Skincare tips & advice
Dry Skin Tips: Is My Skin Dry or Dehydrated?
Dry skin is a skin type that is caused by a lack of sebum production, whereas dehydrated skin is a temporary state caused by a lack of water in the skin. If you're unsure how to tell if your skin is dehydrated or dry, keep reading. There are some tell-tale signs to look for that can help you understand the difference.
What You Need to Know
Dry skin is a skin type that doesn't produce enough oils to keep your skin moisturized naturally and protect it from the environment, while dehydrated skin simply doesn't have enough water in the uppermost layer of the skin1. Both can lead to rough skin, but there are some differences that can help you understand whether your skin is dry or dehydrated.
Dehydrated & Dry Skin Tips
Dry skin and dehydrated skin may have different root causes, but choosing skincare products containing ceramides to help restore the skin's barrier, hyaluronic acid to help retain the skin’s natural moisture, and niacinamide to help calm the skin can benefit both conditions.
Symptoms of Dry Skin
Dry skin is a skin type that produces less sebum than normal or oily skin. Because of this, it may appear flaky, feel dry all over—from your head to your toes—may be prone to cracking and may be susceptible to sensitivities like eczema1.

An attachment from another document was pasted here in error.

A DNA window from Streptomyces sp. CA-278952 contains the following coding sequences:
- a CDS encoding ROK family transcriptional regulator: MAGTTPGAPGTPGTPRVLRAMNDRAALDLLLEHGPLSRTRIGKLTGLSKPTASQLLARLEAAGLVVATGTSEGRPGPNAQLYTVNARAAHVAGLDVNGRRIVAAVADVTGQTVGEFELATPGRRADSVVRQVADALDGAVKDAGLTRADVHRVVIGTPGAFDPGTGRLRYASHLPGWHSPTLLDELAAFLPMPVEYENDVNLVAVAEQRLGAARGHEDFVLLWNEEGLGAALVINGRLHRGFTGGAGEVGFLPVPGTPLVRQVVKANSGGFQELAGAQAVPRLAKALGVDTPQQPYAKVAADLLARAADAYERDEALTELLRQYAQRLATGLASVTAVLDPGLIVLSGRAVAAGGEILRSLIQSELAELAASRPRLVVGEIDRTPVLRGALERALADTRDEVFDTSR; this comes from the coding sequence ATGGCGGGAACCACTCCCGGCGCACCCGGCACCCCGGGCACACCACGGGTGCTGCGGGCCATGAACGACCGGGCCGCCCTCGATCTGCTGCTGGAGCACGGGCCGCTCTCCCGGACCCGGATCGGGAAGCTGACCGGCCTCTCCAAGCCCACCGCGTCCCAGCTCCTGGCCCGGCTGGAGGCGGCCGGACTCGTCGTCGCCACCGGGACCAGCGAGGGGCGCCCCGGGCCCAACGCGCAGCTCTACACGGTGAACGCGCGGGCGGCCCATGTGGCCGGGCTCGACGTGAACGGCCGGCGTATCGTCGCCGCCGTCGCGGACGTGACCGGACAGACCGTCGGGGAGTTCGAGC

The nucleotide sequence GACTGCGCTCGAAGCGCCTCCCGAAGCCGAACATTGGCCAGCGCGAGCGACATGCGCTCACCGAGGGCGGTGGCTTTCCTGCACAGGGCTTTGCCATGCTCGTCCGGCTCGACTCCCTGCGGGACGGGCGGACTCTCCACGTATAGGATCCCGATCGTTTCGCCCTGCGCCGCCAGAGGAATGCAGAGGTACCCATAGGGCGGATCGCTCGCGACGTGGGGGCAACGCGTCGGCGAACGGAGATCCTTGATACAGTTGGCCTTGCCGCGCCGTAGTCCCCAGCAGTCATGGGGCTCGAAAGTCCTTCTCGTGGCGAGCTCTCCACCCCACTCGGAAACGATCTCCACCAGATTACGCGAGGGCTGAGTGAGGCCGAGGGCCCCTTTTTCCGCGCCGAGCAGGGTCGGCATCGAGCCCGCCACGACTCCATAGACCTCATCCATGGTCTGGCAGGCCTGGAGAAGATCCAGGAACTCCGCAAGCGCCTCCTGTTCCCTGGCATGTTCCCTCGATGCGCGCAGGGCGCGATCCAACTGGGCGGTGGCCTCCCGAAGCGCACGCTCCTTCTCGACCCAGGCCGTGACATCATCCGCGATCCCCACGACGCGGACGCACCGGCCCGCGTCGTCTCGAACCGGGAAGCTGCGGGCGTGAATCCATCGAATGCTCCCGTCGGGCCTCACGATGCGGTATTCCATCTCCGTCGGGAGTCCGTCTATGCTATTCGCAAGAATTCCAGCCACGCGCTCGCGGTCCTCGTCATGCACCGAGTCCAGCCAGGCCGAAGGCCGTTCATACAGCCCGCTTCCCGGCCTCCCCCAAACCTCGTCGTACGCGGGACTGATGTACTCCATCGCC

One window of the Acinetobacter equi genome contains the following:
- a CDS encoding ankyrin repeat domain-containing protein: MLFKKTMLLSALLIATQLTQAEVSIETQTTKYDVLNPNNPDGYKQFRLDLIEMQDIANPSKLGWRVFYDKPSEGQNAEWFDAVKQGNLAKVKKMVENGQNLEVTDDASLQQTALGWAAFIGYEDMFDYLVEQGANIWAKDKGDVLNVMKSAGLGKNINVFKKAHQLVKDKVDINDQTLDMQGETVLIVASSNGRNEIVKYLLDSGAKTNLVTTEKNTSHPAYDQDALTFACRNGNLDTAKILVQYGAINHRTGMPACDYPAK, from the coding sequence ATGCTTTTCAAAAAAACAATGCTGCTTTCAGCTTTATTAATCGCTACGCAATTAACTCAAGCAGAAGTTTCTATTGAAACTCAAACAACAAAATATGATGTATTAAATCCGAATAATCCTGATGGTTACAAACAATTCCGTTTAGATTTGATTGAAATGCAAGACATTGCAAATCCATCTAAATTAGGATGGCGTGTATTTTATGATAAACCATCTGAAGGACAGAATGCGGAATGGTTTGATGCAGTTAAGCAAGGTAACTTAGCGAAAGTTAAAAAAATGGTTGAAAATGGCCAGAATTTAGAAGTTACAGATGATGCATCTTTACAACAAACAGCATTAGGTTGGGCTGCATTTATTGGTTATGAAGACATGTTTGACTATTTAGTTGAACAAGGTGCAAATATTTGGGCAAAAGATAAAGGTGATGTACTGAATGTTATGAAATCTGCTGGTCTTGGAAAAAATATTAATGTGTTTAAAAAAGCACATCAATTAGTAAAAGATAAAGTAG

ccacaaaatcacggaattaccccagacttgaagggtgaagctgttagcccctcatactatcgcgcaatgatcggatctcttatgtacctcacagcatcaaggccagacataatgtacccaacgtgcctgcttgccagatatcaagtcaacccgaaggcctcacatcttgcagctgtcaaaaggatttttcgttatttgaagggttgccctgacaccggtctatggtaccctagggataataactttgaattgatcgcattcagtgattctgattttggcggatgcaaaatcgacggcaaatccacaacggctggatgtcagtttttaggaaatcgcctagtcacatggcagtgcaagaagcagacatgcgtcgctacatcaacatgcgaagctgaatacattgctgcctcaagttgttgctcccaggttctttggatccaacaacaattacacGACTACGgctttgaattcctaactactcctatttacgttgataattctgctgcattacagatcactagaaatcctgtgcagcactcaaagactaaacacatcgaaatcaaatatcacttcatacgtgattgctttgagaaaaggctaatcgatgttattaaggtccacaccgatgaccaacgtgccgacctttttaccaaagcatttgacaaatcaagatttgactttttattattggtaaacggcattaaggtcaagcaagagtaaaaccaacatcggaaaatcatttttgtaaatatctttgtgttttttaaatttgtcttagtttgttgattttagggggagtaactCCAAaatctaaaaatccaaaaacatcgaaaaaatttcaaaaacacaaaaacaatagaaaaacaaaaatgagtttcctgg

How to Tell If Your Skin is Dehydrated
Dehydrated skin is a temporary state of the skin that is caused by losing more water than the body, or in this case, the skin, is taking in. Often, dehydrated skin looks dull, feels tight, and may feel both oily and dry at the same time. It may also come and go depending on activities, the season or even a cosmetic or skincare product.
Dehydrated & Dry Skin Tips
Although dry skin and dehydrated skin are different—each with their own unique needs and concerns—there are some steps you can take to address both conditions. For instance, by choosing hydrating cleansers and moisturizers that include ingredients like ceramides, which help restore the skin's barrier, hyaluronic acid, which helps retain the skin’s natural moisture, and niacinamide, which can help calm the skin, both dry and dehydrated skin can get the care it needs.
For those with dry skin, taking warm, not hot, baths or showers and using a gentle, fragrance-free cleanser can help reduce the drying effects of everyday bathing. Afterward, pat the skin dry and immediately apply moisturizer. When dressing, choose clothing made from soft fabrics and add a silk or cotton layer when wearing wool or other rough fabrics. And when washing your clothes, choose a hypoallergenic detergent to help prevent irritating your dry skin.
If you have dehydrated skin, experts recommend avoiding or limiting caffeine and alcohol—and increasing your water intake—which can help prevent the body, and therefore the skin, from becoming dehydrated2.
Schedule an appointment with your dermatologist if you need additional help. They can recommend over-the-counter products, prescription solutions, dry skin tips and advice to reduce the occurrence of dehydrated skin so you can achieve skin that's soft, moisturized and comfortable.